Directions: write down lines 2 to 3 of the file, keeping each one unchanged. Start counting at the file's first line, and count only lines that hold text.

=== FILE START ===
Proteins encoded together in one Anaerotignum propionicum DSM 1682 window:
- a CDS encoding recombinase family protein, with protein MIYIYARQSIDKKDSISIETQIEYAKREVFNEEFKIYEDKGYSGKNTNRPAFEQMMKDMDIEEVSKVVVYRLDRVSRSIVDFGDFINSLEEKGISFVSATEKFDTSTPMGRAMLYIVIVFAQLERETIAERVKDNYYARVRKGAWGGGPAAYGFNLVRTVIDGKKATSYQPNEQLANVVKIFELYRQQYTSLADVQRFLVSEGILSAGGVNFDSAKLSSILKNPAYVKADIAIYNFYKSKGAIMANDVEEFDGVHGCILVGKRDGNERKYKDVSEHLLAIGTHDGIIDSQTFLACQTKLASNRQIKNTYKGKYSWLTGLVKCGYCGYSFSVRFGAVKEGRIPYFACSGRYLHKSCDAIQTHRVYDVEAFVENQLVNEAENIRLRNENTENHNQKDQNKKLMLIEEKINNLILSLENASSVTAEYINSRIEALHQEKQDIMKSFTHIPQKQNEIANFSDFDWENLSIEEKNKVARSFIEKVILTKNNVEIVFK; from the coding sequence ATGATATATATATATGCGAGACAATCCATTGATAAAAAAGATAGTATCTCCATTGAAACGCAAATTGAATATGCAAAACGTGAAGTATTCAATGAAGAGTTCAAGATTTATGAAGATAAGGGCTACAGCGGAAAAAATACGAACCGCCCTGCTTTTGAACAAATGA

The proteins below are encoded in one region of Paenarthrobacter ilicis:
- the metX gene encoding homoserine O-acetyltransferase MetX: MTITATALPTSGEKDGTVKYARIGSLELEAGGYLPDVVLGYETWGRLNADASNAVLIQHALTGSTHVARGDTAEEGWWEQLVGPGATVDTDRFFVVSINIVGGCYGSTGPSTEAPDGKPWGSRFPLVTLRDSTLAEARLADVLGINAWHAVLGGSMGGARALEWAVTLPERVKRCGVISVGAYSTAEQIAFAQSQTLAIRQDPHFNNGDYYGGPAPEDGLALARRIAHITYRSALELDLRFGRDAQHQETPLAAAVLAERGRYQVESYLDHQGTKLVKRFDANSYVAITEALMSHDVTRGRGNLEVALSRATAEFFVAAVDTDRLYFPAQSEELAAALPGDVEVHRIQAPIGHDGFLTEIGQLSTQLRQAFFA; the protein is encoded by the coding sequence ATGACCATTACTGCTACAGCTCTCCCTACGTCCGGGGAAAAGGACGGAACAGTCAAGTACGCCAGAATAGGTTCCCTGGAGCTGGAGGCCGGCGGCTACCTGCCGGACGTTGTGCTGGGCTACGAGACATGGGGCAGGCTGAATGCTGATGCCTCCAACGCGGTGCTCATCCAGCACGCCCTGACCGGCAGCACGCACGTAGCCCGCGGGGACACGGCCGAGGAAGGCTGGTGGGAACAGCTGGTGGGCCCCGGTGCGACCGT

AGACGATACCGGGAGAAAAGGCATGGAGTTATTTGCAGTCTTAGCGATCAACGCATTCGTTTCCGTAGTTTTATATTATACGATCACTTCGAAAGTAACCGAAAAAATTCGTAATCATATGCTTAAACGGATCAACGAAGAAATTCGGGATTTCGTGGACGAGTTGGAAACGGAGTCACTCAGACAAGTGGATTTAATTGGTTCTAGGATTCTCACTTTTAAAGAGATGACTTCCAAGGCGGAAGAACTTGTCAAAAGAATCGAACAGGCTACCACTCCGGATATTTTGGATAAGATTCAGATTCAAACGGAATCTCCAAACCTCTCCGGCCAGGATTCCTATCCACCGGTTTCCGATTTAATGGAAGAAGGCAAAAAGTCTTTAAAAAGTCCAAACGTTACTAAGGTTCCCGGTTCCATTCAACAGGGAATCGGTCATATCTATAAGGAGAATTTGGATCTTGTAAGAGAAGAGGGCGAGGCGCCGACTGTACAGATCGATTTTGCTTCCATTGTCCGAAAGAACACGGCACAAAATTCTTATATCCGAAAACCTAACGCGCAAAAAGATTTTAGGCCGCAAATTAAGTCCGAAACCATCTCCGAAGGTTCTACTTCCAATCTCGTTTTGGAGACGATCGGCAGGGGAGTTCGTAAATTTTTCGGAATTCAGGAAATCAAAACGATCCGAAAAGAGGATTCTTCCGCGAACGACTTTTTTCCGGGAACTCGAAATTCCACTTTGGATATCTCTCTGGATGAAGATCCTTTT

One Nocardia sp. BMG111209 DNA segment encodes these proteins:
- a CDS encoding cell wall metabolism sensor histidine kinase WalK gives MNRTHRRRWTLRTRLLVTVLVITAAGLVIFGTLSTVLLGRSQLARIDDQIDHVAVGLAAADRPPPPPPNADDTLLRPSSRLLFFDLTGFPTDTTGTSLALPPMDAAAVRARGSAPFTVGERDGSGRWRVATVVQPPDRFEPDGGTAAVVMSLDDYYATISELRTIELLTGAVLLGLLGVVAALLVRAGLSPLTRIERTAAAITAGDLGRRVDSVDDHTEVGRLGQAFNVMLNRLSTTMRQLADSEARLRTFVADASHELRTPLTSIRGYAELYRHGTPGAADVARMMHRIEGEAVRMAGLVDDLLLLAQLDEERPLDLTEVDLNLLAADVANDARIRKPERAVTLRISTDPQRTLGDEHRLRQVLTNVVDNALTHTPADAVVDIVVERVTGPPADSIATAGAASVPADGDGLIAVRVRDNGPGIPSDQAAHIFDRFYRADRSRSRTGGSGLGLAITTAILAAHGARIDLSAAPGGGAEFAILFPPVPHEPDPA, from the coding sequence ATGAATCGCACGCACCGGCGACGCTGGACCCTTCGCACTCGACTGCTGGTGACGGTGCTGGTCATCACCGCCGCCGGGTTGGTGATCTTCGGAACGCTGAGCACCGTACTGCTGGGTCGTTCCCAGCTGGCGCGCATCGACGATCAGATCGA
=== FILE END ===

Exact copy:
- a CDS encoding recombinase family protein, with protein MIYIYARQSIDKKDSISIETQIEYAKREVFNEEFKIYEDKGYSGKNTNRPAFEQMMKDMDIEEVSKVVVYRLDRVSRSIVDFGDFINSLEEKGISFVSATEKFDTSTPMGRAMLYIVIVFAQLERETIAERVKDNYYARVRKGAWGGGPAAYGFNLVRTVIDGKKATSYQPNEQLANVVKIFELYRQQYTSLADVQRFLVSEGILSAGGVNFDSAKLSSILKNPAYVKADIAIYNFYKSKGAIMANDVEEFDGVHGCILVGKRDGNERKYKDVSEHLLAIGTHDGIIDSQTFLACQTKLASNRQIKNTYKGKYSWLTGLVKCGYCGYSFSVRFGAVKEGRIPYFACSGRYLHKSCDAIQTHRVYDVEAFVENQLVNEAENIRLRNENTENHNQKDQNKKLMLIEEKINNLILSLENASSVTAEYINSRIEALHQEKQDIMKSFTHIPQKQNEIANFSDFDWENLSIEEKNKVARSFIEKVILTKNNVEIVFK; from the coding sequence ATGATATATATATATGCGAGACAATCCATTGATAAAAAAGATAGTATCTCCATTGAAACGCAAATTGAATATGCAAAACGTGAAGTATTCAATGAAGAGTTCAAGATTTATGAAGATAAGGGCTACAGCGGAAAAAATACGAACCGCCCTGCTTTTGAACAAATGA

The proteins below are encoded in one region of Paenarthrobacter ilicis: